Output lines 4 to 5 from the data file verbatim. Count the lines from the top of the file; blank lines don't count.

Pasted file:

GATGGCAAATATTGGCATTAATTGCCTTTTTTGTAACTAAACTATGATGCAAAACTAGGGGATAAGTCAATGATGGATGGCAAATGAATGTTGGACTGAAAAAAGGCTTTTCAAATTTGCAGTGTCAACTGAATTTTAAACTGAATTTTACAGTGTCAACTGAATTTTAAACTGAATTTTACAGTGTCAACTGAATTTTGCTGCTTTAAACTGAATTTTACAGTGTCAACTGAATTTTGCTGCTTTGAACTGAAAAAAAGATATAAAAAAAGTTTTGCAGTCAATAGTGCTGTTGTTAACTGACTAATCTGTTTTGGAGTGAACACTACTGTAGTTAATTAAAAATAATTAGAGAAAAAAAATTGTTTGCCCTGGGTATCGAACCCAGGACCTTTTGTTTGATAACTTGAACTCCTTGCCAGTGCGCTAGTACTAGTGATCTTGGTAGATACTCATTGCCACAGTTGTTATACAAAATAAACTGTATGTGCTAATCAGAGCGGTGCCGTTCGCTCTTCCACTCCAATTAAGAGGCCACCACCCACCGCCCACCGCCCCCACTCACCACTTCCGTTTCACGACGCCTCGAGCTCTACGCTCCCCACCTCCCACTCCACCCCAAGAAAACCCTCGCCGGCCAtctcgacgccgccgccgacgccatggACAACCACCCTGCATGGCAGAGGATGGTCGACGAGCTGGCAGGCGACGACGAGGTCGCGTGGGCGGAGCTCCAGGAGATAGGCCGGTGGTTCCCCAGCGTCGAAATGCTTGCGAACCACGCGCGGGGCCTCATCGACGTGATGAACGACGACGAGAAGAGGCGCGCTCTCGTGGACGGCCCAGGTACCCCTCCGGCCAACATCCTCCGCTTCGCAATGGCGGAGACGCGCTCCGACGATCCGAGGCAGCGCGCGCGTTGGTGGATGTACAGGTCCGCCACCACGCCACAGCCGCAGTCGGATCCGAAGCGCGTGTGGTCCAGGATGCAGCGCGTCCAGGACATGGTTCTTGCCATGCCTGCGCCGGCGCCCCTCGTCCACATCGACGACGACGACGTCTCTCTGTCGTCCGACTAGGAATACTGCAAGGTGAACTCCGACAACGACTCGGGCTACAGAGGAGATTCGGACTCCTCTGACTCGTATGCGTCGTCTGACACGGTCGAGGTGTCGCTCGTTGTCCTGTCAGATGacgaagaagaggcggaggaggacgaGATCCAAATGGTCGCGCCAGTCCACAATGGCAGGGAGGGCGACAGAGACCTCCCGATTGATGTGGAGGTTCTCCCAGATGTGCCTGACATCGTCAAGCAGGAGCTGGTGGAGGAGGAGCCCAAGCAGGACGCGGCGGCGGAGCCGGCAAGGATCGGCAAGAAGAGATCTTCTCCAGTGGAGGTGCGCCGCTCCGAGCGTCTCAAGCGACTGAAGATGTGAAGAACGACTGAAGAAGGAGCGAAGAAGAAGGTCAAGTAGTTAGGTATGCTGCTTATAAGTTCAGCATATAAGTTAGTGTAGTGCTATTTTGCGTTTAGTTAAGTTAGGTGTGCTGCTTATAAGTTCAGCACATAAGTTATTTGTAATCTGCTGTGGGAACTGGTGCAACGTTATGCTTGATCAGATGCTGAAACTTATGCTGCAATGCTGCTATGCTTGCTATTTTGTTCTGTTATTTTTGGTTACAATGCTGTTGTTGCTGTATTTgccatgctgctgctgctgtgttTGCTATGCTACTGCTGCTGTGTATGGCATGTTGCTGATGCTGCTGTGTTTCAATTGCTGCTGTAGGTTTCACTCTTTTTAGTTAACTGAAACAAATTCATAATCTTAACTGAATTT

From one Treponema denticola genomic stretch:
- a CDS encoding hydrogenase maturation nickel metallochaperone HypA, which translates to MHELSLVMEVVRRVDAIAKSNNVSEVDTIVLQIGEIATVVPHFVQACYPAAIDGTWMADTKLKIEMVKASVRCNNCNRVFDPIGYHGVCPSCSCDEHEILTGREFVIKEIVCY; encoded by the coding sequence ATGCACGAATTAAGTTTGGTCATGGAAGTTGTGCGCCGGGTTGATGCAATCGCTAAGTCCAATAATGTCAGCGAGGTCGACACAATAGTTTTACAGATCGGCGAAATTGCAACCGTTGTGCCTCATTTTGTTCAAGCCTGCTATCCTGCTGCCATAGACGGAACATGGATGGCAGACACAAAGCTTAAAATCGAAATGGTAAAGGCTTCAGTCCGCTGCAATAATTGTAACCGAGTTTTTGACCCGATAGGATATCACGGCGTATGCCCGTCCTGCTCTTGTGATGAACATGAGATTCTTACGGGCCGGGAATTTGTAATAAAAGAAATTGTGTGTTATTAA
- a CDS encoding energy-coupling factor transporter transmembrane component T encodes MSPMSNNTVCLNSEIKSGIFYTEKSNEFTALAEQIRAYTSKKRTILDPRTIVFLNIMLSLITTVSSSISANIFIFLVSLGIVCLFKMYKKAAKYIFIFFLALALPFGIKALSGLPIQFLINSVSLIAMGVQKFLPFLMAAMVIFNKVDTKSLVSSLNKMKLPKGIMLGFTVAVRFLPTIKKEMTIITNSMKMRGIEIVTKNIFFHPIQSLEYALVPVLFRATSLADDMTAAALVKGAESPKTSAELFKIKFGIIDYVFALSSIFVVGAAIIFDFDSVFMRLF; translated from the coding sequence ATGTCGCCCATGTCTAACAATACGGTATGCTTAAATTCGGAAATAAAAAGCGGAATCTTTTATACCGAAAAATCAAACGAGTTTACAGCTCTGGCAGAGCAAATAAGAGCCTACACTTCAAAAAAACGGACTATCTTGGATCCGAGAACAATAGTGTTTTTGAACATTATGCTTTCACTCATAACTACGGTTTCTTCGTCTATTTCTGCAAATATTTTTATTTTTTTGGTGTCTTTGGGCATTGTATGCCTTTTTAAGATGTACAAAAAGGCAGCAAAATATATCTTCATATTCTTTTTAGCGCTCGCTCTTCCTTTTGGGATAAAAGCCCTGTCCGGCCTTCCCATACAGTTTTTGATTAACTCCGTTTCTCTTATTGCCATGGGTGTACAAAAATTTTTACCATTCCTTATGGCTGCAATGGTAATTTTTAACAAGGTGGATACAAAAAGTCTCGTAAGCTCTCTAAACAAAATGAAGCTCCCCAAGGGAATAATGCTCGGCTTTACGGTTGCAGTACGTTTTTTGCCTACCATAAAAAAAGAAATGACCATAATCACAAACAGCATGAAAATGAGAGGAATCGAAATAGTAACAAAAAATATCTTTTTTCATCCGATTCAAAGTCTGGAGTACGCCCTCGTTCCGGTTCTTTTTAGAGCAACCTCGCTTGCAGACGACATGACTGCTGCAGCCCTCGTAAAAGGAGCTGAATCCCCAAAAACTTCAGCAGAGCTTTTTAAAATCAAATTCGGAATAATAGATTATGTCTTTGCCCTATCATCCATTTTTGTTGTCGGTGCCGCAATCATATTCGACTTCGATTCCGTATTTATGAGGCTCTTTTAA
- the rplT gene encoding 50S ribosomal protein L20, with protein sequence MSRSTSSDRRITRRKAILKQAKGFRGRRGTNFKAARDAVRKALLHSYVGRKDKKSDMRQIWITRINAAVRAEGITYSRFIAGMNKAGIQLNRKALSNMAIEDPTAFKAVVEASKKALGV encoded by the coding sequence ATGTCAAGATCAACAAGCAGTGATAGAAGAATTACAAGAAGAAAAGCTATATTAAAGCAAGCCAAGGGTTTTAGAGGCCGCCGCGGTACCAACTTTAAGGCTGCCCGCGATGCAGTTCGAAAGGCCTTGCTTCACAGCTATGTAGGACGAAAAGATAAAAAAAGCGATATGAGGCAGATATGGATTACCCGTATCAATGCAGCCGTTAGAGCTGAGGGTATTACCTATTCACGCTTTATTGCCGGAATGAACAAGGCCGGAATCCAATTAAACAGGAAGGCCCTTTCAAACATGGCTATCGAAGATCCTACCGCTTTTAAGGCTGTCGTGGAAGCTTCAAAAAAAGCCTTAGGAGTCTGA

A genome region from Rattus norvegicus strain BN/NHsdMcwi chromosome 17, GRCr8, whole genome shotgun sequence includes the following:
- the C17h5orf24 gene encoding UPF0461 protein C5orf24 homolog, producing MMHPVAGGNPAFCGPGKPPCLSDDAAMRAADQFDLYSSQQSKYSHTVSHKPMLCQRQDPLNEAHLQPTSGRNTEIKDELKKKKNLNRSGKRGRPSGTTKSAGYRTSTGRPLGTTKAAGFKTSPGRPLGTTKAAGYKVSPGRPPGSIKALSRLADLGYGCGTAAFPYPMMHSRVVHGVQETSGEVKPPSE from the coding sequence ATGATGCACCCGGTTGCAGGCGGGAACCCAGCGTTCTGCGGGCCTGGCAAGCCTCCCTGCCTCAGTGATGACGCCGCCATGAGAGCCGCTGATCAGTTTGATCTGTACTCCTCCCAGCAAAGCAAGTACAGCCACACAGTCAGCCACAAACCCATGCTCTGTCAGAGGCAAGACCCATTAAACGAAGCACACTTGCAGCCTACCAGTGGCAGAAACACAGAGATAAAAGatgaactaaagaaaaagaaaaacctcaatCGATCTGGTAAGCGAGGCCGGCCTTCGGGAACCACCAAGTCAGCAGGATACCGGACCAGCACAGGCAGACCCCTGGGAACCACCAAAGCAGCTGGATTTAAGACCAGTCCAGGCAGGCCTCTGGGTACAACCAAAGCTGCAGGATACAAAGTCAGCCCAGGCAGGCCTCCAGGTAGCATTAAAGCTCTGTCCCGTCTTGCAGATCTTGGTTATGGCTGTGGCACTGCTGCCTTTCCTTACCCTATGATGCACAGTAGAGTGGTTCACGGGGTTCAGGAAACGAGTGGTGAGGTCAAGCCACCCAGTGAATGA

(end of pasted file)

- a CDS encoding energy-coupling factor transporter transmembrane component T encodes MSPMSNNTVCLNSEIKSGIFYTEKSNEFTALAEQIRAYTSKKRTILDPRTIVFLNIMLSLITTVSSSISANIFIFLVSLGIVCLFKMYKKAAKYIFIFFLALALPFGIKALSGLPIQFLINSVSLIAMGVQKFLPFLMAAMVIFNKVDTKSLVSSLNKMKLPKGIMLGFTVAVRFLPTIKKEMTIITNSMKMRGIEIVTKNIFFHPIQSLEYALVPVLFRATSLADDMTAAALVKGAESPKTSAELFKIKFGIIDYVFALSSIFVVGAAIIFDFDSVFMRLF; translated from the coding sequence ATGTCGCCCATGTCTAACAATACGGTATGCTTAAATTCGGAAATAAAAAGCGGAATCTTTTATACCGAAAAATCAAACGAGTTTACAGCTCTGGCAGAGCAAATAAGAGCCTACACTTCAAAAAAACGGACTATCTTGGATCCGAGAACAATAGTGTTTTTGAACATTATGCTTTCACTCATAACTACGGTTTCTTCGTCTATTTCTGCAAATATTTTTATTTTTTTGGTGTCTTTGGGCATTGTATGCCTTTTTAAGATGTACAAAAAGGCAGCAAAATATATCTTCATATTCTTTTTAGCGCTCGCTCTTCCTTTTGGGATAAAAGCCCTGTCCGGCCTTCCCATACAGTTTTTGATTAACTCCGTTTCTCTTATTGCCATGGGTGTACAAAAATTTTTACCATTCCTTATGGCTGCAATGGTAATTTTTAACAAGGTGGATACAAAAAGTCTCGTAAGCTCTCTAAACAAAATGAAGCTCCCCAAGGGAATAATGCTCGGCTTTACGGTTGCAGTACGTTTTTTGCCTACCATAAAAAAAGAAATGACCATAATCACAAACAGCATGAAAATGAGAGGAATCGAAATAGTAACAAAAAATATCTTTTTTCATCCGATTCAAAGTCTGGAGTACGCCCTCGTTCCGGTTCTTTTTAGAGCAACCTCGCTTGCAGACGACATGACTGCTGCAGCCCTCGTAAAAGGAGCTGAATCCCCAAAAACTTCAGCAGAGCTTTTTAAAATCAAATTCGGAATAATAGATTATGTCTTTGCCCTATCATCCATTTTTGTTGTCGGTGCCGCAATCATATTCGACTTCGATTCCGTATTTATGAGGCTCTTTTAA
- the rplT gene encoding 50S ribosomal protein L20, with protein sequence MSRSTSSDRRITRRKAILKQAKGFRGRRGTNFKAARDAVRKALLHSYVGRKDKKSDMRQIWITRINAAVRAEGITYSRFIAGMNKAGIQLNRKALSNMAIEDPTAFKAVVEASKKALGV encoded by the coding sequence ATGTCAAGATCAACAAGCAGTGATAGAAGAATTACAAGAAGAAAAGCTATATTAAAGCAAGCCAAGGGTTTTAGAGGCCGCCGCGGTACCAACTTTAAGGCTGCCCGCGATGCAGTTCGAAAGGCCTTGCTTCACAGCTATGTAGGACGAAAAGATAAAAAAAGCGATATGAGGCAGATATGGATTACCCGTATCAATGCAGCCGTTAGAGCTGAGGGTATTACCTATTCACGCTTTATTGCCGGAATGAACAAGGCCGGAATCCAATTAAACAGGAAGGCCCTTTCAAACATGGCTATCGAAGATCCTACCGCTTTTAAGGCTGTCGTGGAAGCTTCAAAAAAAGCCTTAGGAGTCTGA